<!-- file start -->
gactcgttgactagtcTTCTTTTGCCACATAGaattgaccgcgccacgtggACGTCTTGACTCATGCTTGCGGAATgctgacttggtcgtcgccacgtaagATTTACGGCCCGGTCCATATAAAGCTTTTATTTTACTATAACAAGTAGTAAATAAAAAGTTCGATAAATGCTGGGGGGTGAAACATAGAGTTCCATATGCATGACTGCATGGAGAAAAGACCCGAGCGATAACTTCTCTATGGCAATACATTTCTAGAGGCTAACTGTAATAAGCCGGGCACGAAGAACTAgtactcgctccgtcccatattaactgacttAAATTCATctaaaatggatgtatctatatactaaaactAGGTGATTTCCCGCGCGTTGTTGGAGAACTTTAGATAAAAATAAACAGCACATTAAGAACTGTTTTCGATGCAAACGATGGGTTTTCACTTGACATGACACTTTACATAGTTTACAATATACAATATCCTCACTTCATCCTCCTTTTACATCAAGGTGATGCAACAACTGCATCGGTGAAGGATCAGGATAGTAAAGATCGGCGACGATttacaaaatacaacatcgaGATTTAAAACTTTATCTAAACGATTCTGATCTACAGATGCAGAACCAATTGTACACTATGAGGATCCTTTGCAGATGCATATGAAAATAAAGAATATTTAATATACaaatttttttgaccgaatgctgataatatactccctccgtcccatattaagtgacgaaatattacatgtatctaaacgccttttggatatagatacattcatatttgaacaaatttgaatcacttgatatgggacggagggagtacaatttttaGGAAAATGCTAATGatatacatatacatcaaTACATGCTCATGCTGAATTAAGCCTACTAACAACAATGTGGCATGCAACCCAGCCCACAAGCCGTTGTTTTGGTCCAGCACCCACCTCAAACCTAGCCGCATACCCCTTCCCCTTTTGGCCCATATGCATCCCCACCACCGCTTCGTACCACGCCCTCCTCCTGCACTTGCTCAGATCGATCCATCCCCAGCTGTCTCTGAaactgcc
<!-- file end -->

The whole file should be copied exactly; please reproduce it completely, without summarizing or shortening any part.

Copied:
gactcgttgactagtcTTCTTTTGCCACATAGaattgaccgcgccacgtggACGTCTTGACTCATGCTTGCGGAATgctgacttggtcgtcgccacgtaagATTTACGGCCCGGTCCATATAAAGCTTTTATTTTACTATAACAAGTAGTAAATAAAAAGTTCGATAAATGCTGGGGGGTGAAACATAGAGTTCCATATGCATGACTGCATGGAGAAAAGACCCGAGCGATAACTTCTCTATGGCAATACATTTCTAGAGGCTAACTGTAATAAGCCGGGCACGAAGAACTAgtactcgctccgtcccatattaactgacttAAATTCATctaaaatggatgtatctatatactaaaactAGGTGATTTCCCGCGCGTTGTTGGAGAACTTTAGATAAAAATAAACAGCACATTAAGAACTGTTTTCGATGCAAACGATGGGTTTTCACTTGACATGACACTTTACATAGTTTACAATATACAATATCCTCACTTCATCCTCCTTTTACATCAAGGTGATGCAACAACTGCATCGGTGAAGGATCAGGATAGTAAAGATCGGCGACGATttacaaaatacaacatcgaGATTTAAAACTTTATCTAAACGATTCTGATCTACAGATGCAGAACCAATTGTACACTATGAGGATCCTTTGCAGATGCATATGAAAATAAAGAATATTTAATATACaaatttttttgaccgaatgctgataatatactccctccgtcccatattaagtgacgaaatattacatgtatctaaacgccttttggatatagatacattcatatttgaacaaatttgaatcacttgatatgggacggagggagtacaatttttaGGAAAATGCTAATGatatacatatacatcaaTACATGCTCATGCTGAATTAAGCCTACTAACAACAATGTGGCATGCAACCCAGCCCACAAGCCGTTGTTTTGGTCCAGCACCCACCTCAAACCTAGCCGCATACCCCTTCCCCTTTTGGCCCATATGCATCCCCACCACCGCTTCGTACCACGCCCTCCTCCTGCACTTGCTCAGATCGATCCATCCCCAGCTGTCTCTGAaactgcc